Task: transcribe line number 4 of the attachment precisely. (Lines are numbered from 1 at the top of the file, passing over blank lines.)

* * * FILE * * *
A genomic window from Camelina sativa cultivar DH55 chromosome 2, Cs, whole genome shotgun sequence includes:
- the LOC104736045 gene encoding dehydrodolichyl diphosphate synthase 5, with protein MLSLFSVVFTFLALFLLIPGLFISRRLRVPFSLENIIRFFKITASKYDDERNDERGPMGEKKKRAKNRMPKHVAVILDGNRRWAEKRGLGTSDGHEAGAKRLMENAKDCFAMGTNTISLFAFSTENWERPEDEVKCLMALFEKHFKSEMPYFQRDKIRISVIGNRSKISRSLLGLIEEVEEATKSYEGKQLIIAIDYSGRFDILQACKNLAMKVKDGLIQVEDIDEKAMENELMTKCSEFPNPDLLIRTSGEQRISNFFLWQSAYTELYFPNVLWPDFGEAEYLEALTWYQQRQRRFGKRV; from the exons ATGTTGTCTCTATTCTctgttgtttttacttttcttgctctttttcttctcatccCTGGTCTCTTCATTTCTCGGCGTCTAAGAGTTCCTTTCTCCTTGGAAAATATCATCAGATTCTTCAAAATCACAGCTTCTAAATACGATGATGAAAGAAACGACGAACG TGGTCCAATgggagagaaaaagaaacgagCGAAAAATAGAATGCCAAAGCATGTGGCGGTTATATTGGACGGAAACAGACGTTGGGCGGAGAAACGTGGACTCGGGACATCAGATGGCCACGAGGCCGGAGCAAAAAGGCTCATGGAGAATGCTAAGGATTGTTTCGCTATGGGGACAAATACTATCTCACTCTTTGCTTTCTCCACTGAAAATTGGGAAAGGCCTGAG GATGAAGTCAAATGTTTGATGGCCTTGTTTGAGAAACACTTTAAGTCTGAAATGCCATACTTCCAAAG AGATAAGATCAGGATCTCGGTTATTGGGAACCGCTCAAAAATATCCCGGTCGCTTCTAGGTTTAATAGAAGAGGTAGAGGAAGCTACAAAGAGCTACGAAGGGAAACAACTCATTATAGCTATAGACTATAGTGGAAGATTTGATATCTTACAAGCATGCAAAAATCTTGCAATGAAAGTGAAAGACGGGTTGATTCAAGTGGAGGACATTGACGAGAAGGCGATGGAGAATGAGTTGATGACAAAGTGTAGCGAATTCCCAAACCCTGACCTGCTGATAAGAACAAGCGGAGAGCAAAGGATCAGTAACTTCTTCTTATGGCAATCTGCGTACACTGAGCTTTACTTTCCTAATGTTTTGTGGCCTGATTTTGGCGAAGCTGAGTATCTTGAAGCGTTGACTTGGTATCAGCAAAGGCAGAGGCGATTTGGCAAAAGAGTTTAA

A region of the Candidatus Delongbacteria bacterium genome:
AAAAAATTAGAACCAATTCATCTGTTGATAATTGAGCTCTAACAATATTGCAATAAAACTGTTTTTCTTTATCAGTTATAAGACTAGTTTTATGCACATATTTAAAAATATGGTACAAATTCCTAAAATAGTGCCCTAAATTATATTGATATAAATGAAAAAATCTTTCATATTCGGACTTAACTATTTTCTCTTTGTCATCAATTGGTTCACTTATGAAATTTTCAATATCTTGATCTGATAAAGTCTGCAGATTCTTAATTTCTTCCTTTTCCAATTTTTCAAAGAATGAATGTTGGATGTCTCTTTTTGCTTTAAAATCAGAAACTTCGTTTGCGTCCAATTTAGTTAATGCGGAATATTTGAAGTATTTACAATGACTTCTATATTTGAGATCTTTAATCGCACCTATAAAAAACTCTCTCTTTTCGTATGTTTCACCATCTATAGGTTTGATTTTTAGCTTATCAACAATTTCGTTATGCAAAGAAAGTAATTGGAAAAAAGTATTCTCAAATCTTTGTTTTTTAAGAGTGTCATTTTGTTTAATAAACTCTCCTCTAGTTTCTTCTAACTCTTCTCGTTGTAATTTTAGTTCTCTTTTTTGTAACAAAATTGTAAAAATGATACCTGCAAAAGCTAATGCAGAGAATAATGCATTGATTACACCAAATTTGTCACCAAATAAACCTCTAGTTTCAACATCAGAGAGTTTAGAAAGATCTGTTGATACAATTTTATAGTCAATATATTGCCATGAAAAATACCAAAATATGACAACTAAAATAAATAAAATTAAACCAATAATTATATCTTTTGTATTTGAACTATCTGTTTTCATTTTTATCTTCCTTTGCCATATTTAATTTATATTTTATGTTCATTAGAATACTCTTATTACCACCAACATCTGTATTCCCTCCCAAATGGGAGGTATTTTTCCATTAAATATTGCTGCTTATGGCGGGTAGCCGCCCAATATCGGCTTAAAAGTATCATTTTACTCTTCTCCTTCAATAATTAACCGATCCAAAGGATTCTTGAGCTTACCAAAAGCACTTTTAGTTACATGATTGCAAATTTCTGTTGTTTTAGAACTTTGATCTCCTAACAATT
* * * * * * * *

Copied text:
AAAAAATTAGAACCAATTCATCTGTTGATAATTGAGCTCTAACAATATTGCAATAAAACTGTTTTTCTTTATCAGTTATAAGACTAGTTTTATGCACATATTTAAAAATATGGTACAAATTCCTAAAATAGTGCCCTAAATTATATTGATATAAATGAAAAAATCTTTCATATTCGGACTTAACTATTTTCTCTTTGTCATCAATTGGTTCACTTATGAAATTTTCAATATCTTGATCTGATAAAGTCTGCAGATTCTTAATTTCTTCCTTTTCCAATTTTTCAAAGAATGAATGTTGGATGTCTCTTTTTGCTTTAAAATCAGAAACTTCGTTTGCGTCCAATTTAGTTAATGCGGAATATTTGAAGTATTTACAATGACTTCTATATTTGAGATCTTTAATCGCACCTATAAAAAACTCTCTCTTTTCGTATGTTTCACCATCTATAGGTTTGATTTTTAGCTTATCAACAATTTCGTTATGCAAAGAAAGTAATTGGAAAAAAGTATTCTCAAATCTTTGTTTTTTAAGAGTGTCATTTTGTTTAATAAACTCTCCTCTAGTTTCTTCTAACTCTTCTCGTTGTAATTTTAGTTCTCTTTTTTGTAACAAAATTGTAAAAATGATACCTGCAAAAGCTAATGCAGAGAATAATGCATTGATTACACCAAATTTGTCACCAAATAAACCTCTAGTTTCAACATCAGAGAGTTTAGAAAGATCTGTTGATACAATTTTATAGTCAATATATTGCCATGAAAAATACCAAAATATGACAACTAAAATAAATAAAATTAAACCAATAATTATATCTTTTGTATTTGAACTATCTGTTTTCATTTTTATCTTCCTTTGCCATATTTAATTTATATTTTATGTTCATTAGAATACTCTTATTACCACCAACATCTGTATTCCCTCCCAAATGGGAGGTATTTTTCCATTAAATATTGCTGCTTATGGCGGGTAGCCGCCCAATATCGGCTTAAAAGTATCATTTTACTCTTCTCCTTCAATAATTAACCGATCCAAAGGATTCTTGAGCTTACCAAAAGCACTTTTAGTTACATGATTGCAAATTTCTGTTGTTTTAGAACTTTGATCTCCTAACAATT